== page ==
I very narrowly avoided suggesting on his blog that the blogger re-evaluate his desire to be fully self-employed, given all the struggling he was doing with motivation, tasks he really didn’t want to do, and lack of enjoyment. And then I read another blogger tell 18 year olds to take the path less traveled rather than university.
Anyone need me to spell out what I think of this advice?
The “be your own boss” movement is way past the balance point, just like “everyone should be a cog in a machine” used to be.
I know a few people who are happiest fully self-employed. I know a few who are happiest as cogs. Most people who are satisfied with their careers are in the middle. They have an important role within a larger team. They have freedom and trust to do their own job as they like, as long as the work gets done. They are consulted by those whose work affects them (and they consult their coworkers).
One size does not fit all, and watching people who might very well be happiest as part of a team, where people work with their strengths, frustrates me. By insisting they have to do all parts of the project themselves, they spend too much time learning skills they’ll never be good at, not enjoy, and rarely use, and they don’t get to focus on the skills that have potential. They’re letting doors close. They’re not locked, true, but the longer you are away from a door, the stickier it gets.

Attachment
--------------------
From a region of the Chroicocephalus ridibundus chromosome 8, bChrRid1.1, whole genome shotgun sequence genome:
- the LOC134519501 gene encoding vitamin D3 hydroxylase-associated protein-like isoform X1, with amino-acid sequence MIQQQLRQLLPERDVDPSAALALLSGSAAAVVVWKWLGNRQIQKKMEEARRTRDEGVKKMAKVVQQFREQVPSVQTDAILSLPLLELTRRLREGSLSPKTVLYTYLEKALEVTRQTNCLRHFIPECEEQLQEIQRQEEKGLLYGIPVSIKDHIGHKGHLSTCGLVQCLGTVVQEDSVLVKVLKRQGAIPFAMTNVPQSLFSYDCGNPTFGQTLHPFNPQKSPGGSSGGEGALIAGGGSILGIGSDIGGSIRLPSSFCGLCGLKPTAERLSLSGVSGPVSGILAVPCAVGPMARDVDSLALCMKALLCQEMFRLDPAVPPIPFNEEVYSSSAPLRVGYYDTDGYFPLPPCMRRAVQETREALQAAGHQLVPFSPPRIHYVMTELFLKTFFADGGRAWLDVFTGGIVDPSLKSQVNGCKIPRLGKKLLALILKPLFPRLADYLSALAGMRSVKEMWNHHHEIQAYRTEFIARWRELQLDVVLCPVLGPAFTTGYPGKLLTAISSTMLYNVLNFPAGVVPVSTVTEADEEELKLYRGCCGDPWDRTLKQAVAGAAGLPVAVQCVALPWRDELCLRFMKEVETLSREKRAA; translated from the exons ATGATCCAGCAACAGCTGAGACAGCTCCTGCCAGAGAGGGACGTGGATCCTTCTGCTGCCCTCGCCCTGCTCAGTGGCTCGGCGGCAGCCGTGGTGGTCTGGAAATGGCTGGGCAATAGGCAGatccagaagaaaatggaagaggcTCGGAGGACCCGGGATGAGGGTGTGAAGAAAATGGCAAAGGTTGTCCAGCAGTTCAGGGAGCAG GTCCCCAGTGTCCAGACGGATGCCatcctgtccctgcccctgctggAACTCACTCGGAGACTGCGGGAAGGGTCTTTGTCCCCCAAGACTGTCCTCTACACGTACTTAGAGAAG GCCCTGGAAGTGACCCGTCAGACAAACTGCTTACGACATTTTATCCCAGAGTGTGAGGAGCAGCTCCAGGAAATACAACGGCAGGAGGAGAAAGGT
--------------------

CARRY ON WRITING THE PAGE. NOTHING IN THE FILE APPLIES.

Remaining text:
Taking the road more traveled and doing the degree or apprenticeship does not mean you have to be a boring cog. Far from it!
The second article lists fifteen or so things you should do while on the path less traveled. Guess what? Most of my friends who took the path more traveled did all but meditating and blogging. They got meditation’s benefits from other activities, and spend time doing rather than blogging.
I’m not devaluing his list of things to do. Someone who had done most of the things on that list would be an employer’s dream, if only they had a practical skill that the team needed, and could easily prove it. With today’s economy, those extra experiences are the difference between a great candidate and yet another graduate.
However, it’s comparatively easy to travel and learn and teach and even sell things at any time in your life, including school. It’s very difficult to set aside four years for study at any time other than the traditional time.
So, to the first blogger, I say, “Are you really sure you’re cut out for the independent life? Is this really easier for you than a job with more traditional features, at least for the bulk of your working time?” To the second, I say, “Please stop devaluing the traditional path.”